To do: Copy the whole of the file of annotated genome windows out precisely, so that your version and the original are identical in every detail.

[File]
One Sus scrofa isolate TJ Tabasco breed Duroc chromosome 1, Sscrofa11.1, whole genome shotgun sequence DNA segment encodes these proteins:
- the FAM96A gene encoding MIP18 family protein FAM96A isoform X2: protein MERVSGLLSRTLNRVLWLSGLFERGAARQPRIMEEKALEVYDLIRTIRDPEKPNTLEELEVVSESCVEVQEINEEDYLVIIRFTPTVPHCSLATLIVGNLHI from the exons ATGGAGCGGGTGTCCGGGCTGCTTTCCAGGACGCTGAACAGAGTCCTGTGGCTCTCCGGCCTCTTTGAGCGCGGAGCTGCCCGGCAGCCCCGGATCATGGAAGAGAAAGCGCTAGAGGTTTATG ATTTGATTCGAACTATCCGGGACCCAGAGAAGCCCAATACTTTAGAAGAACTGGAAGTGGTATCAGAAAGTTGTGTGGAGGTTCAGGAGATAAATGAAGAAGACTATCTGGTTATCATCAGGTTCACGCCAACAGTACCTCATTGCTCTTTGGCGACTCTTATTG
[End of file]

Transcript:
One Sus scrofa isolate TJ Tabasco breed Duroc chromosome 1, Sscrofa11.1, whole genome shotgun sequence DNA segment encodes these proteins:
- the FAM96A gene encoding MIP18 family protein FAM96A isoform X2: protein MERVSGLLSRTLNRVLWLSGLFERGAARQPRIMEEKALEVYDLIRTIRDPEKPNTLEELEVVSESCVEVQEINEEDYLVIIRFTPTVPHCSLATLIVGNLHI from the exons ATGGAGCGGGTGTCCGGGCTGCTTTCCAGGACGCTGAACAGAGTCCTGTGGCTCTCCGGCCTCTTTGAGCGCGGAGCTGCCCGGCAGCCCCGGATCATGGAAGAGAAAGCGCTAGAGGTTTATG ATTTGATTCGAACTATCCGGGACCCAGAGAAGCCCAATACTTTAGAAGAACTGGAAGTGGTATCAGAAAGTTGTGTGGAGGTTCAGGAGATAAATGAAGAAGACTATCTGGTTATCATCAGGTTCACGCCAACAGTACCTCATTGCTCTTTGGCGACTCTTATTG